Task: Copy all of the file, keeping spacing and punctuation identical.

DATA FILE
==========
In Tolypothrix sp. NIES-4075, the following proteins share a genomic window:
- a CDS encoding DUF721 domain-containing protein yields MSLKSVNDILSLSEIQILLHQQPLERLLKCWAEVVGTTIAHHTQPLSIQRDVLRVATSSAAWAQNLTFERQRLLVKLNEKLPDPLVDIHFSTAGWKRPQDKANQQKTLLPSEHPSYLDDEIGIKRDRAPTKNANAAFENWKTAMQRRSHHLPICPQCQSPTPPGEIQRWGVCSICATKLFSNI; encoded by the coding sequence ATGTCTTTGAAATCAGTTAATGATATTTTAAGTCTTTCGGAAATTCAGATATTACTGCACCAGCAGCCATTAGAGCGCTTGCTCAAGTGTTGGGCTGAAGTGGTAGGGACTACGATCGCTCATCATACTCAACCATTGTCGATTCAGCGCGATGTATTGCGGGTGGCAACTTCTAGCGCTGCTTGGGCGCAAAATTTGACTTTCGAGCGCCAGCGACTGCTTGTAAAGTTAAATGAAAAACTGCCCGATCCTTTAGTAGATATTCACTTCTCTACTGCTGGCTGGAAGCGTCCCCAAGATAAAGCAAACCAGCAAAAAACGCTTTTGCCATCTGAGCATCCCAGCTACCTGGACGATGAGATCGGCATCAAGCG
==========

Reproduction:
In Tolypothrix sp. NIES-4075, the following proteins share a genomic window:
- a CDS encoding DUF721 domain-containing protein yields MSLKSVNDILSLSEIQILLHQQPLERLLKCWAEVVGTTIAHHTQPLSIQRDVLRVATSSAAWAQNLTFERQRLLVKLNEKLPDPLVDIHFSTAGWKRPQDKANQQKTLLPSEHPSYLDDEIGIKRDRAPTKNANAAFENWKTAMQRRSHHLPICPQCQSPTPPGEIQRWGVCSICATKLFSNI; encoded by the coding sequence ATGTCTTTGAAATCAGTTAATGATATTTTAAGTCTTTCGGAAATTCAGATATTACTGCACCAGCAGCCATTAGAGCGCTTGCTCAAGTGTTGGGCTGAAGTGGTAGGGACTACGATCGCTCATCATACTCAACCATTGTCGATTCAGCGCGATGTATTGCGGGTGGCAACTTCTAGCGCTGCTTGGGCGCAAAATTTGACTTTCGAGCGCCAGCGACTGCTTGTAAAGTTAAATGAAAAACTGCCCGATCCTTTAGTAGATATTCACTTCTCTACTGCTGGCTGGAAGCGTCCCCAAGATAAAGCAAACCAGCAAAAAACGCTTTTGCCATCTGAGCATCCCAGCTACCTGGACGATGAGATCGGCATCAAGCG